Selling Sunset – the new season of which is out this month – is particularly unrestrained when it comes to money. The show follows a group of bronzed women in heels who sell luxury houses in the Hollywood Hills. The property prices, which are always in the millions, swish across the screen as the camera pans across jacuzzis and tennis courts and complicated fireplaces. Their interpersonal dramas, of which there are many, exist against a backdrop of high-end cocktail parties and chef-made salads. But why do we continue to return to this kind of wealth-smothered entertainment?
“I can't explain it, but I think it's because it's a life I will never have. They're like aliens to me,” 23-year-old Dani says of her fascination with Selling Sunset. “I grew up in a typical working class northern household where I'd fantasise about being rich when I was older and having a house with a big TV and a swimming pool. My aspirations have changed as time's gone on, and I've realised money isn't everything, but there's still probably a part of me that longs for that stuff. It's nice to imagine living in these mansions, what that life could feel like.”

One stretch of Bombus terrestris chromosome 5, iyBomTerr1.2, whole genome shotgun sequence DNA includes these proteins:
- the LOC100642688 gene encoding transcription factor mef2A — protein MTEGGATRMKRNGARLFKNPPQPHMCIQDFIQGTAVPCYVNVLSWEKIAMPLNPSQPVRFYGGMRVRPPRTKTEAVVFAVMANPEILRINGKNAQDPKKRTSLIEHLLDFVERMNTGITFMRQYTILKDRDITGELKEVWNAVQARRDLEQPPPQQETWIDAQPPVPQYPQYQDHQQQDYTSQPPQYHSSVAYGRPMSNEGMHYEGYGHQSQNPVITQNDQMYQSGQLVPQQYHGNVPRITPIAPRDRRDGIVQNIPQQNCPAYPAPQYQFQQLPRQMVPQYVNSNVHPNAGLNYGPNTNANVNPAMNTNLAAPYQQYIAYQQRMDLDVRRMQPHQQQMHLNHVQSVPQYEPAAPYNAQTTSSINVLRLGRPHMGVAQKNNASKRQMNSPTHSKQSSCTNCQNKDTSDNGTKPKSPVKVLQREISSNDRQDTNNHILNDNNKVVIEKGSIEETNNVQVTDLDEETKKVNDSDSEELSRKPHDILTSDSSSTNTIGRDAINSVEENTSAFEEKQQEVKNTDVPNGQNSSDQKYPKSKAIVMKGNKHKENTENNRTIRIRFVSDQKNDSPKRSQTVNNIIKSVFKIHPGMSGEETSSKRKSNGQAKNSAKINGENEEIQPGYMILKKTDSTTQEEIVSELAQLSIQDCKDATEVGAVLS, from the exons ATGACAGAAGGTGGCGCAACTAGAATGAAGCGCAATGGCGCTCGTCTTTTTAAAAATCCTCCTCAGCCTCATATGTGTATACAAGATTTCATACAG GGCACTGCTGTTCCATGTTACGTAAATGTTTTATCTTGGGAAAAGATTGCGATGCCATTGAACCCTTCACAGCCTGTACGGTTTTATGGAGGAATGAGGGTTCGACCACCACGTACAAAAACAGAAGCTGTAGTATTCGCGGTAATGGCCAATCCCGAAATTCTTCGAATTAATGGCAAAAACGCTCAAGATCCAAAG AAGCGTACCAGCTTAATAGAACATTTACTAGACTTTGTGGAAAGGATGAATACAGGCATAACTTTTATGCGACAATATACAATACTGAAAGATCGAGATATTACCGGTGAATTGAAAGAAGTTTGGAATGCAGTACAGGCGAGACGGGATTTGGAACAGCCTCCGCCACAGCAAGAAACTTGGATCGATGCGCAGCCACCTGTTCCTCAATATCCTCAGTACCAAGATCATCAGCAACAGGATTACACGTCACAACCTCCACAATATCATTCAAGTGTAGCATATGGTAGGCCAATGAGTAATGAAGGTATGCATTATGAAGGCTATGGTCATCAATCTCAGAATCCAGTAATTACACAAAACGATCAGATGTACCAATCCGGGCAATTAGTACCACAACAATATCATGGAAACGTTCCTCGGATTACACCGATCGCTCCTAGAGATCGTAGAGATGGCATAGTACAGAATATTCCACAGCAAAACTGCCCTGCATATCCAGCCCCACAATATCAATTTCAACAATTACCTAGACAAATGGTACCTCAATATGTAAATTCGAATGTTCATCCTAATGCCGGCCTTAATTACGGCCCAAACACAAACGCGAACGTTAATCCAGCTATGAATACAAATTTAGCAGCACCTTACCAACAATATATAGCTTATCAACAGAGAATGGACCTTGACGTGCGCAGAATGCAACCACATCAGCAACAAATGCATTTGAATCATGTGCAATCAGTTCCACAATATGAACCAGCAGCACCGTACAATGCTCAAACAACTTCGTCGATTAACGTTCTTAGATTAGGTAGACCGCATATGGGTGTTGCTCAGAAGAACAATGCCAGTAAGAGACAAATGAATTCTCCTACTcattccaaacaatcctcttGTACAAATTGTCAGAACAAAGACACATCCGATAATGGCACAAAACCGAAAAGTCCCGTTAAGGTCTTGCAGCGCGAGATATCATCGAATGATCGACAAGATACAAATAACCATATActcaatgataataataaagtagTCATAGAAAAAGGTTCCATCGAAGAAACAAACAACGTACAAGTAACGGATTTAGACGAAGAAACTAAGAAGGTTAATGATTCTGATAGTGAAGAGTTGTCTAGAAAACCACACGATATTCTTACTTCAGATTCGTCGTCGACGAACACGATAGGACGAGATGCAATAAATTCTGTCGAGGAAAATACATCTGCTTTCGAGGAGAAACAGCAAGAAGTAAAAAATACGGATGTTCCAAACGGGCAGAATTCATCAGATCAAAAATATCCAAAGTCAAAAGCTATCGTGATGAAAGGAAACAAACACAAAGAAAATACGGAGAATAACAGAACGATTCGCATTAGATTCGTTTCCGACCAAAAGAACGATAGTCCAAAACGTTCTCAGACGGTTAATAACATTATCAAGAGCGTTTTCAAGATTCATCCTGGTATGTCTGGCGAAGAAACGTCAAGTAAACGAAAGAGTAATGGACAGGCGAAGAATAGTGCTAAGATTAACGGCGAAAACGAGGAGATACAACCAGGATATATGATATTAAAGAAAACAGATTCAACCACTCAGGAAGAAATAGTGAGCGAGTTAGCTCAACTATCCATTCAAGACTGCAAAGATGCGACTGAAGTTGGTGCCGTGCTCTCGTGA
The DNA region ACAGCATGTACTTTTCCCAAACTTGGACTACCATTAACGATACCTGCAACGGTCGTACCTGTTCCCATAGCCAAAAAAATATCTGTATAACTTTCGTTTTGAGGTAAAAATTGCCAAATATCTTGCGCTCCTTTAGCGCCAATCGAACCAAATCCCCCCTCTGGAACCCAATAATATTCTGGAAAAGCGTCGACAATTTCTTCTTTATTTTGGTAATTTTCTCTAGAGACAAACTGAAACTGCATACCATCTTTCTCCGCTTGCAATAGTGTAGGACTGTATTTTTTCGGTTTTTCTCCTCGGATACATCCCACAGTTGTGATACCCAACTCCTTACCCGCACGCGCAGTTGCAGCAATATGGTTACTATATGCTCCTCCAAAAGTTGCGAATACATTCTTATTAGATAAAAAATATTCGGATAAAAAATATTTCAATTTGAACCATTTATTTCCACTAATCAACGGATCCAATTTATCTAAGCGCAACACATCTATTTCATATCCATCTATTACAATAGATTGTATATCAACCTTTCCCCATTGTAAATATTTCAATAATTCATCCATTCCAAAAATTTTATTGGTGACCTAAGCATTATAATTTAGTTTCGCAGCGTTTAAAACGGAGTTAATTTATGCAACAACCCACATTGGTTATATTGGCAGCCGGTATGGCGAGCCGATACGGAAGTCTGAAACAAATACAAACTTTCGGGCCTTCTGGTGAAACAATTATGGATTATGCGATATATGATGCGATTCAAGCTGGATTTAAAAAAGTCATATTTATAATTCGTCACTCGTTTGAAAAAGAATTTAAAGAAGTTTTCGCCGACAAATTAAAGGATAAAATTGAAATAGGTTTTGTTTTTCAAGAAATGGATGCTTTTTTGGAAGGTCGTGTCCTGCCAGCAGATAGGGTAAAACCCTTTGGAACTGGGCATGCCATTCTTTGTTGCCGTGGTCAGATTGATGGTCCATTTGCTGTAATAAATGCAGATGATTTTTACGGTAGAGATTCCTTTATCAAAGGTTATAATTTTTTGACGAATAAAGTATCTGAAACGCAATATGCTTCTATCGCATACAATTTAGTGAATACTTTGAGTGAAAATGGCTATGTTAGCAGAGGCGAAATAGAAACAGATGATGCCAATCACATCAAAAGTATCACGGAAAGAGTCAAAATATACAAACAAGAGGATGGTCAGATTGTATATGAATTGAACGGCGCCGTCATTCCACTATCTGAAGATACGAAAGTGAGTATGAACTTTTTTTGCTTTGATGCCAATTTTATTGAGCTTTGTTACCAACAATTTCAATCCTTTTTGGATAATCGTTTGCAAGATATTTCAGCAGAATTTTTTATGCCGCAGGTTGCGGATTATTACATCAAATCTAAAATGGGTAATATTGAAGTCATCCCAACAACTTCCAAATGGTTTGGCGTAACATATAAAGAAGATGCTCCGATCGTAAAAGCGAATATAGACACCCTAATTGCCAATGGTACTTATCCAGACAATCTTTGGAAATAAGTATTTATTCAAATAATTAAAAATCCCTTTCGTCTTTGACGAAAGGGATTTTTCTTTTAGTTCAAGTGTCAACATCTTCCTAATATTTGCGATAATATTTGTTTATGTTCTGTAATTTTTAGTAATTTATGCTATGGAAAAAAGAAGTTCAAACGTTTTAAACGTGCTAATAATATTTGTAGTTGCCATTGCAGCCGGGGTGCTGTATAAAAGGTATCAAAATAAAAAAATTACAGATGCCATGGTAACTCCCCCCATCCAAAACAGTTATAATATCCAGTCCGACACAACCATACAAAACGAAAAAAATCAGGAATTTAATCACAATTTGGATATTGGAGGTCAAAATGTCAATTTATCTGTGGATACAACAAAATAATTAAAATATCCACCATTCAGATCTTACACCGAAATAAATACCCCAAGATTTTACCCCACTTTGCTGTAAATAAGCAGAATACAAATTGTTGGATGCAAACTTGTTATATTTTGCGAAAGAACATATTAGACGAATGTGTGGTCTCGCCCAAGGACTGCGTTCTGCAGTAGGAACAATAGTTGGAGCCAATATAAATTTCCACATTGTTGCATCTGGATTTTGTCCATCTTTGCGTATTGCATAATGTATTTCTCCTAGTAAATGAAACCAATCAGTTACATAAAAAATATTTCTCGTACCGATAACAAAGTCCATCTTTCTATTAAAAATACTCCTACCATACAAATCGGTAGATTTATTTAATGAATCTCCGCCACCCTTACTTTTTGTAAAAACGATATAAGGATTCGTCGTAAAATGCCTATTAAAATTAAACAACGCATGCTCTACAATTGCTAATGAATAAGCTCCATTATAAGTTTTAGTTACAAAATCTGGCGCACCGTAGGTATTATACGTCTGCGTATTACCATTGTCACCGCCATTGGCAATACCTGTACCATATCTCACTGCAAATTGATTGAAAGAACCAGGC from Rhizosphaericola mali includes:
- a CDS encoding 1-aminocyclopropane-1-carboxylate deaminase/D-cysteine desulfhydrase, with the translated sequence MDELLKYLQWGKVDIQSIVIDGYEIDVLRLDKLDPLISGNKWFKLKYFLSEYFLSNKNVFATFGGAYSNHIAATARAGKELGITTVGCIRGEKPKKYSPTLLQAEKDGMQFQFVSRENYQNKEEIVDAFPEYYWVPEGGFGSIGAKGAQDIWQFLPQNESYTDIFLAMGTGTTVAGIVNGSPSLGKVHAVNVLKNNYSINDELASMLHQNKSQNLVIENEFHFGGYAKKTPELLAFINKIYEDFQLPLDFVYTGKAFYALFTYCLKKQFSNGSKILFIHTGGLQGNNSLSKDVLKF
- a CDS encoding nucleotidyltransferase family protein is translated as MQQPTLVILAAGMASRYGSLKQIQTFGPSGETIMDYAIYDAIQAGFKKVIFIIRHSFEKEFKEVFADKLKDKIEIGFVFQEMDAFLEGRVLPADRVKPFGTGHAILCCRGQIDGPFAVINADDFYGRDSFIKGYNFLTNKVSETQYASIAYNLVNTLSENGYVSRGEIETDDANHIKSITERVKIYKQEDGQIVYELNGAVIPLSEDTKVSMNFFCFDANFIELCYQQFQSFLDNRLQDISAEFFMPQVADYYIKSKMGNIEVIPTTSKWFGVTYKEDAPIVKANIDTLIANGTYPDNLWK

I know what Dani means. When I was a kid, families with SMEG fridges and granola in jars were the height of luxury. I'd fantasise about suddenly coming into money, being ejected from the basement flat in Archway that I shared with my mum and into a proper house with a deep ceramic bath and new fluffy towels where we could watch SKY on a flatscreen. This fantasy has dulled and evolved somewhat (I just want to pay off my overdraft), but that doesn’t mean I don’t still dream about one day owning, idk, a Jaguar and two extremely perky tits.